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Customer Information -
Travel Warning - Merseyside & Cheshire 28/29 May
Customer Information -
New timetables and planned disruption

Our network 

Our network is split into four regions:

  • West
  • Central
  • East
  • North East

View our regional network map.

 

Network map with regions

 

 

 


Our regional teams are each led by a regional director. They are responsible for operations and stakeholder relationships in their region.  


West and Central 

Chris Jackson, Regional Director 

About us - Chris Jackson, West and Central Regional Director

West and Central regions cover a vast area connecting people with major cities and city regions, including Greater Manchester – the second largest urban area in the UK. Our services also bring people to popular tourist locations like the Lake District National Park. 

Key facts about the regions: 

  • We operate services to more than 200 stations. 

  • The busiest station by passenger numbers is Manchester Victoria.  

  • More than 300 maintenance employees work in the region. 

  • We have a 200-strong TrainCare presentation team. 

  • The main TrainCare centres are located at Allerton (West) and Newton Heath (Central). 

 

East   

Tony Baxter, Regional Director

Tony BaxterOur services in the East region connect people from as far south as Nottingham to Cumbria in the North West. And to the East - Scarborough, Hull and towns on the Lincolnshire coast. Many important urban centres are connected by our services in South and West Yorkshire, including Leeds, Bradford, Halifax, Huddersfield, Barnsley and Sheffield.   

Key facts about the region:  

  • We operate services to more than 170 stations.  

  • The busiest station by passenger numbers is Leeds. 

  • More than 400 maintenance employees work in the region. 

  • The region has a TrainCare presentation team of more than 100.  

  • TrainCare Centres are located at Neville Hill and Holbeck in Leeds and Botanic Gardens in Hull. 

 

North East 

Kerry Peters, Regional Director

Kerry Peters, North East Regional DirectorOur services in the North East operate between the cities of Newcastle, Durham, Darlington, Sunderland and Middlesbrough – connecting key economic centres. The Tyne Valley Line runs from Newcastle, west across the North Pennines – connecting people with Northumberland National Park and Hadrian’s Wall. The Durham coast line is another vital part of the network in the region, running services from Newcastle via Sunderland to Middlesbrough and the coast. The Esk Valley line from Middlesbrough to Whitby runs through the North York Moors national park.  

Key facts about the region: 

  • We operate services to more than 60 stations. 

  • The busiest stations are Hartlepool, Sunderland and Morpeth. 

  • Coastal stations of Whitby and Saltburn are also popular. 

  • We’re one of the biggest employers in the North East.  

  • More than 150 maintenance employees work in the region.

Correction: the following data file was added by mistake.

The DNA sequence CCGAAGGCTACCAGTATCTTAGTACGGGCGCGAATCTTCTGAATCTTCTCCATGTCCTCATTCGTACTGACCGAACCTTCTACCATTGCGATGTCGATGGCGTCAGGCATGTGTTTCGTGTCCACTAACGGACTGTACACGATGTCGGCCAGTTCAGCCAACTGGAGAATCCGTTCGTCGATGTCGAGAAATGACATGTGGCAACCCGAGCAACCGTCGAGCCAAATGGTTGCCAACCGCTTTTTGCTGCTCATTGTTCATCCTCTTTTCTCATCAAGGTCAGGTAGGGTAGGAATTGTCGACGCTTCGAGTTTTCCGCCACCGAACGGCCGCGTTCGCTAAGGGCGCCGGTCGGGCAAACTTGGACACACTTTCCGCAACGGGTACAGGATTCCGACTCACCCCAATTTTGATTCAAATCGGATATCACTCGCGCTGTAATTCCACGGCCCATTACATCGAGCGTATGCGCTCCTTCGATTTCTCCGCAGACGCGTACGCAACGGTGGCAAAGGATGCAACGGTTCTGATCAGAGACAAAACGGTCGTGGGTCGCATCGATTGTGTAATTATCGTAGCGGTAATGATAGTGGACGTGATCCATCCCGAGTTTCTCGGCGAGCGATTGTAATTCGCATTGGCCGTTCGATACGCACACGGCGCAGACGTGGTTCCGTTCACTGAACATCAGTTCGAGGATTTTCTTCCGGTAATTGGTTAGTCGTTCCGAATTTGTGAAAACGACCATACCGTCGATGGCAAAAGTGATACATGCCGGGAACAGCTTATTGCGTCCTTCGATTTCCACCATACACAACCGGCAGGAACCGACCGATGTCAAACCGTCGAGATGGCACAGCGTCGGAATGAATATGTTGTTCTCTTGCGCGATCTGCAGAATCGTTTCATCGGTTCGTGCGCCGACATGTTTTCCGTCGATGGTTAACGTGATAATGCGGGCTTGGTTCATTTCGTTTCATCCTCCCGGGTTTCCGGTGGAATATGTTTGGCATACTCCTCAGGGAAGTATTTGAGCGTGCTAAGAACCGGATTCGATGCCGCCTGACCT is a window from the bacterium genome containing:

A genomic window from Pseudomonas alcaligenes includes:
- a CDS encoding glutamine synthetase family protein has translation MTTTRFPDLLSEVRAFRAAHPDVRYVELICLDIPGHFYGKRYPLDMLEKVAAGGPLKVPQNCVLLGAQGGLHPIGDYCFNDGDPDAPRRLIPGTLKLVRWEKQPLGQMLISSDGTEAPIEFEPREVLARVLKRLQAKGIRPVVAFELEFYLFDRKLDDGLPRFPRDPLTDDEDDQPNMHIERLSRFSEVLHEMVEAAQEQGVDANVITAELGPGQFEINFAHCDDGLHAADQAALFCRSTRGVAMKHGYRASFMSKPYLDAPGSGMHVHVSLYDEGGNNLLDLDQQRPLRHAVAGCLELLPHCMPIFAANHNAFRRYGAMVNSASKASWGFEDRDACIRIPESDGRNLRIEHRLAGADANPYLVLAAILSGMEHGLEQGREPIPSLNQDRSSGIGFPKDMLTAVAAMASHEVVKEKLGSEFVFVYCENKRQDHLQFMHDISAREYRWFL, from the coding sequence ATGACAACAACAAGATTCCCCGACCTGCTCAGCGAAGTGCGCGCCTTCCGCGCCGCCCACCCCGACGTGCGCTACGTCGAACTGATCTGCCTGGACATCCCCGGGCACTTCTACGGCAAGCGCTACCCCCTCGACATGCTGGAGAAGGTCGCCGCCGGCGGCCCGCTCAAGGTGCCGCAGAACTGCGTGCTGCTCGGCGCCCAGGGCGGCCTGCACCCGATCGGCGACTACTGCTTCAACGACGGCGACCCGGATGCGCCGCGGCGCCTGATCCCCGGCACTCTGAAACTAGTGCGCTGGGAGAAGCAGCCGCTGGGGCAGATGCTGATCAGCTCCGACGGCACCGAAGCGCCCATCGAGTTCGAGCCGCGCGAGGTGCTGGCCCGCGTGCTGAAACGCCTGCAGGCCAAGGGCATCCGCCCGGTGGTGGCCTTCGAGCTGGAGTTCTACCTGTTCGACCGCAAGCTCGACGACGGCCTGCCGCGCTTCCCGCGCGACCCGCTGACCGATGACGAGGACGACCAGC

• We have a 140-strong TrainCare presentation team. 

  • The region’s main TrainCare Centre is located at Heaton. 

 

 

Timetables 

When our timetables are updated 
 

Our timetables are updated generally twice a year in May and December, which is the same for other train operators in the UK. We also partially change timetables on some routes at different stages in the year. This accounts for things like leaf fall or major engineering work where there's likely to be heavy disruption. This is all coordinated into the National Rail Timetable 

Occasionally we may have to make late notice changes to our published timetable. This may be due to operational reasons and improvement work, and we keep customers informed where this is the case. Customers can view all our timetables online, including improvement work timetables. We encourage customers to use the National Rail journey planner for the most accurate service information.  
 

How timetables are developed 

Developing rail timetables is a complex process and takes many months. Network Rail is responsible for coordinating and validating rail timetables for the whole country and their work starts 16 months in advance. You can find out more about how rail timetabling works on Network Rail’s website.  

Our timetable planning team plays an important role when developing the timetable for Northern services. It’s an enormous logistical exercise and they consider a wide range of factors, such as: 

  • the likely demand for services

  • the need for any changes to calling points or timings of services  

  • type and length of train  

  • the train crew to deliver the service  

  • the need for trains to return to TrainCare Centres for maintenance, fuelling and servicing  

  • making sure trains can work together with other train operating companies across our network and in busy station areas.

The team considers many other factors as they develop the timetable, before submitting it to Network Rail. 

For bigger timetable changes we will share draft timetables with stakeholders and the public before for feedback. This allows people who use the services regularly to let us know how the changes will affect them.  

 

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